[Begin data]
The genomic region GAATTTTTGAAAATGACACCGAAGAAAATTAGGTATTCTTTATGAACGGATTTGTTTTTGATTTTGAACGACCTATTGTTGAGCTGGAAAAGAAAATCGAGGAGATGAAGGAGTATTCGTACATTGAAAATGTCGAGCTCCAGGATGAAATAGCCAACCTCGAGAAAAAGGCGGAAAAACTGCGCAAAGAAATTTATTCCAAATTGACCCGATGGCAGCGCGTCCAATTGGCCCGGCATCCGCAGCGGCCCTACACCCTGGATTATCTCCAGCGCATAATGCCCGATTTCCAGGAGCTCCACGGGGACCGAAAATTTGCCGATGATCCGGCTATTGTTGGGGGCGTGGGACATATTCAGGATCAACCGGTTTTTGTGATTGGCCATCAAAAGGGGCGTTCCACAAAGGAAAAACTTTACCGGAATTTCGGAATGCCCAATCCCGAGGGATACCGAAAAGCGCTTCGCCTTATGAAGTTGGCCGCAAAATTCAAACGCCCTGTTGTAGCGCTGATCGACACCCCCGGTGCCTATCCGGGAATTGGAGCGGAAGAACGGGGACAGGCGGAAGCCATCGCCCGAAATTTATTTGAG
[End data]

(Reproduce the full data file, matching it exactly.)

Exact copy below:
The genomic region GAATTTTTGAAAATGACACCGAAGAAAATTAGGTATTCTTTATGAACGGATTTGTTTTTGATTTTGAACGACCTATTGTTGAGCTGGAAAAGAAAATCGAGGAGATGAAGGAGTATTCGTACATTGAAAATGTCGAGCTCCAGGATGAAATAGCCAACCTCGAGAAAAAGGCGGAAAAACTGCGCAAAGAAATTTATTCCAAATTGACCCGATGGCAGCGCGTCCAATTGGCCCGGCATCCGCAGCGGCCCTACACCCTGGATTATCTCCAGCGCATAATGCCCGATTTCCAGGAGCTCCACGGGGACCGAAAATTTGCCGATGATCCGGCTATTGTTGGGGGCGTGGGACATATTCAGGATCAACCGGTTTTTGTGATTGGCCATCAAAAGGGGCGTTCCACAAAGGAAAAACTTTACCGGAATTTCGGAATGCCCAATCCCGAGGGATACCGAAAAGCGCTTCGCCTTATGAAGTTGGCCGCAAAATTCAAACGCCCTGTTGTAGCGCTGATCGACACCCCCGGTGCCTATCCGGGAATTGGAGCGGAAGAACGGGGACAGGCGGAAGCCATCGCCCGAAATTTATTTGAG